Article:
Kuwaiti women balance tradition and equal rights
By Madison Ferril
For many Americans, thinking of Kuwait may spark thoughts of the First Gulf War.
However Dr. Alessandra Gonzalez, an alumna and research fellow with the Baylor Institute for the Study of Religion, thinks of feminism. Gonzalez is the author of the book “Islamic Feminism in Kuwait: The Politics and Paradoxes.” It brings the paradox of feminism in this small Middle Eastern country to the forefront.
Gonzalez said she became interested in Islamic feminism while searching for a topic for her dissertation.
During her search, Gonzalez said she noticed that women in Kuwait weren’t granted full political rights — meaning the right to vote and run for office — until 2005. Gonzalez wanted to know why.
“I wanted to know what had motivated these women to fight for their political rights within their faith and tradition,” Gonzalez said.
Gonzalez said Kuwaiti women are heavily influenced by the society and culture they live in, which is traditionally conservative. Many of these women, she said, many women still want to maintain some traditional values, although they want equal rights.
“We all have outside factors that influence our personal decisions,” Gonzalez said.
Through surveys and interviews, Gonzalez found younger Kuwaitis want to combine traditional and modern values in their approach to feminism.
“The youth I talked to hold both modern and traditional values,” Gonzalez said. “There’s still a desire to maintain some identity with the past.”
Gonzalez traveled to Kuwait and did her research through a combination of 1,000 surveys given to Kuwaiti college students and 30 in-depth interviews with both men and women about women’s rights. Gonzalez said initial research for the book took two years, and it took two more years for her to write, edit and publish the book.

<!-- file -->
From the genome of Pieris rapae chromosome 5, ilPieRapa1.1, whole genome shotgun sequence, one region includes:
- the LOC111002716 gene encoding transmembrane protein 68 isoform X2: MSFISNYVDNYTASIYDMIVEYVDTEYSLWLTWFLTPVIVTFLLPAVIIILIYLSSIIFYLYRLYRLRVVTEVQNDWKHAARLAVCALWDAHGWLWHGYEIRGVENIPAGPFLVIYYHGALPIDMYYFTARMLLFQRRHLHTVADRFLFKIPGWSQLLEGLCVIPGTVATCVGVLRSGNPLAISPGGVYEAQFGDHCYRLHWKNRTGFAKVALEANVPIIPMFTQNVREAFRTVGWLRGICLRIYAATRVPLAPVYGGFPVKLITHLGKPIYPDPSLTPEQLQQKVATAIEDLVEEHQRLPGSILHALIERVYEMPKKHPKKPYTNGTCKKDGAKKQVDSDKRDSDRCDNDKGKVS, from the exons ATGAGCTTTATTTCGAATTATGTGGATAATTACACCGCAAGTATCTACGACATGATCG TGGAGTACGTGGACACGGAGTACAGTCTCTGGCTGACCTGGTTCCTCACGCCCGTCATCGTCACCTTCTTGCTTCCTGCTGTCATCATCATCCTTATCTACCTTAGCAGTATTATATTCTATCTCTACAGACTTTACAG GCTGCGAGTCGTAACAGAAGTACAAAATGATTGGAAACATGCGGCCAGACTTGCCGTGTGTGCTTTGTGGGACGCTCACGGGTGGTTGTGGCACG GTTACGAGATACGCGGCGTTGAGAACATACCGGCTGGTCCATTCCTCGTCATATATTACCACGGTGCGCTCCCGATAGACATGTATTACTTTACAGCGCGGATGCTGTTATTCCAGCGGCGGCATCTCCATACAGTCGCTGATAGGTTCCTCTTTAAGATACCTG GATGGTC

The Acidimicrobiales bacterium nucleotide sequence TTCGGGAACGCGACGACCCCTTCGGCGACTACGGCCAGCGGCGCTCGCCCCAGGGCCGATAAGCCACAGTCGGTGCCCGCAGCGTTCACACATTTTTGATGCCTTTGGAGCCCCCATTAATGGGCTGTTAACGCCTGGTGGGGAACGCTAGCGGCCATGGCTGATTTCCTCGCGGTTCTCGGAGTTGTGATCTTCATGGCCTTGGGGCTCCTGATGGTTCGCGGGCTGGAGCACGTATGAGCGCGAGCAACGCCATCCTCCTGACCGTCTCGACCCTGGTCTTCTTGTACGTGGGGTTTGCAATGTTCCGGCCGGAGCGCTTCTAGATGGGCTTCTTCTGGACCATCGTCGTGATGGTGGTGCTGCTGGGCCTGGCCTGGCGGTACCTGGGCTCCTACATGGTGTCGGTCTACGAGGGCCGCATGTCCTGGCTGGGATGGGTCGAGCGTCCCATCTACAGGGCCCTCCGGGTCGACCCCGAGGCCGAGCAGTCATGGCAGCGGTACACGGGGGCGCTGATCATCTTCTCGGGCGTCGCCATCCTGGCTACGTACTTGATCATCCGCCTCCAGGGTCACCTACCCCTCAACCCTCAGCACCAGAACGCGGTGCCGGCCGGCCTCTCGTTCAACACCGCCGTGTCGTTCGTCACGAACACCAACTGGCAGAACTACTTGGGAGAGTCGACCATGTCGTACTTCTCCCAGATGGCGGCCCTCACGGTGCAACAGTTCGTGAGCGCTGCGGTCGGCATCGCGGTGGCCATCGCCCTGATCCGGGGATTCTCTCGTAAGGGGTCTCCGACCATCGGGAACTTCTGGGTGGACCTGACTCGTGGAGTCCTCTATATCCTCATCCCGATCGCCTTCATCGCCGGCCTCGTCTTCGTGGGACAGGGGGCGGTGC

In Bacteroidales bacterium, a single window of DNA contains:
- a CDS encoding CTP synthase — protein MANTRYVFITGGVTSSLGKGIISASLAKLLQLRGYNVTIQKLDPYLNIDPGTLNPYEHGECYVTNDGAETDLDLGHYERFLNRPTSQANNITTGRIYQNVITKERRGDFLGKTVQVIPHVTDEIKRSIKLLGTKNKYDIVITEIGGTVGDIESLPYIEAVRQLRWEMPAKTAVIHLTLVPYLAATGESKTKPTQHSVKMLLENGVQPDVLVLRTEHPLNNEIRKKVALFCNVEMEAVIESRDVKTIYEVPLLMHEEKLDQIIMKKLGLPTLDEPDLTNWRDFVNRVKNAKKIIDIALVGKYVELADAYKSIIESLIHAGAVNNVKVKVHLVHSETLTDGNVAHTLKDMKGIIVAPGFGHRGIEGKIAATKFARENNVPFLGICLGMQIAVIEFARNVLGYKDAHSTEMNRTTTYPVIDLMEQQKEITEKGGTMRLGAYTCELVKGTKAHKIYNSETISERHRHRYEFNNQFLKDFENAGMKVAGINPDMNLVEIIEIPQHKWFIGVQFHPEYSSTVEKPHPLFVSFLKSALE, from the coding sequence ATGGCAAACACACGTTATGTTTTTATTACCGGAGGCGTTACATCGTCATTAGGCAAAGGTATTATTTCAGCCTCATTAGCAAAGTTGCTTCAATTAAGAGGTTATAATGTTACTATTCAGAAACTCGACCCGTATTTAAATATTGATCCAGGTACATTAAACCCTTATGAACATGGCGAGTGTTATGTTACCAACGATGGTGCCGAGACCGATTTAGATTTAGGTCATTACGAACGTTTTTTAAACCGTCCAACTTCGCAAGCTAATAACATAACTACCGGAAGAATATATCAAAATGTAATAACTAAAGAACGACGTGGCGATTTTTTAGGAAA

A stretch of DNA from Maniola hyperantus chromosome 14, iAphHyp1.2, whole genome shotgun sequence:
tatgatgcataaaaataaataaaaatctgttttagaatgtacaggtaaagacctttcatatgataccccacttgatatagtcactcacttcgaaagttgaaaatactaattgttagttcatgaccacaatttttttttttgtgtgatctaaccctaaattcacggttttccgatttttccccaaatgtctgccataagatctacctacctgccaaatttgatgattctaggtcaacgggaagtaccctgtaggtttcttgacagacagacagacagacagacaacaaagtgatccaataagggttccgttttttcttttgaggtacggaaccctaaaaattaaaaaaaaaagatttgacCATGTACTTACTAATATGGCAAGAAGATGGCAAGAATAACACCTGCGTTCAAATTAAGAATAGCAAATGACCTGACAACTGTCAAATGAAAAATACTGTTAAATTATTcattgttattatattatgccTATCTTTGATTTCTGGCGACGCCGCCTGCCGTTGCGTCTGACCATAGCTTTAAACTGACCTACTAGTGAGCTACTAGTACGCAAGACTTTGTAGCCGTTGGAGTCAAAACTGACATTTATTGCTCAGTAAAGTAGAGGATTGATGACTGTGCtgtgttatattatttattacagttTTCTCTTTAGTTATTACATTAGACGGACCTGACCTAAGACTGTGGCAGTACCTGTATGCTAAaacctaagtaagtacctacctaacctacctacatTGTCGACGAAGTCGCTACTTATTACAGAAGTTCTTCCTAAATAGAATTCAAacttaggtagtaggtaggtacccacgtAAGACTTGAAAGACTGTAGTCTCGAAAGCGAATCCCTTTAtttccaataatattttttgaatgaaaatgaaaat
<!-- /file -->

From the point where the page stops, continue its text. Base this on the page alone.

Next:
Dr. Paul Froese, who served as the chair of Gonzalez’s dissertation committee, said Gonzalez wrote the book in an attempt to describe a phenomenon frequently misunderstood in the West.
“Feminism comes in different forms,” Froese said. “There’s not one route to greater gender equality, just like there’s not one route to greater democracy.”
Surprised by her findings, Gonzalez said she had to reconsider many of her own views about Islam and women’s rights in the Middle East.
“These women are agents of their own change and don’t need to be saved,” Gonzalez said.
In addition, Gonzalez said some men are helping women gain more rights in Kuwait.
“I think one of the greatest analogies I was told is that the country is like a family,” Gonzalez said. “Men and women work together.”
Gonzalez said while she uses the term Islamic feminism in her book, many people she interviewed were hesitant to identify as feminists.
“Many people didn’t say they were feminists,” Gonzalez said. “They were more likely to say ‘I’m for women’s equality’ or ‘I’m for women’s rights.’”
Most women Gonzalez surveyed or interviewed were concerned about the issue of economic independence.
The more conservative aspects of the culture often encourage women to stay at home — which can limit their ability to work or learn skills.
“Equal pay laws are on the books, but it’s sometimes difficult for women to get jobs because they don’t have the necessary skill sets,” Gonzalez said.
Some other important issues to these women were access to education and professional training and personal status laws, she said.
Personal status law is the body of law covering issues such as marriage, divorce and child custody. In Kuwait, this type of law is deeply rooted in the holy books of Islam, the Quran and the Hadith. The Hadith consists of sayings attributed to Muhammad, but not stated in the Quran.
Gonzalez said she hopes her book is helpful to anyone who wants to learn more about faith and women’s rights in another country.
She said she thinks that possibilities can open up when people take the time to see an issue from another viewpoint.
“As American feminists have their debates I think we can learn from these women to take progress slowly and check in on ourselves. An element of self-criticism is healthy.”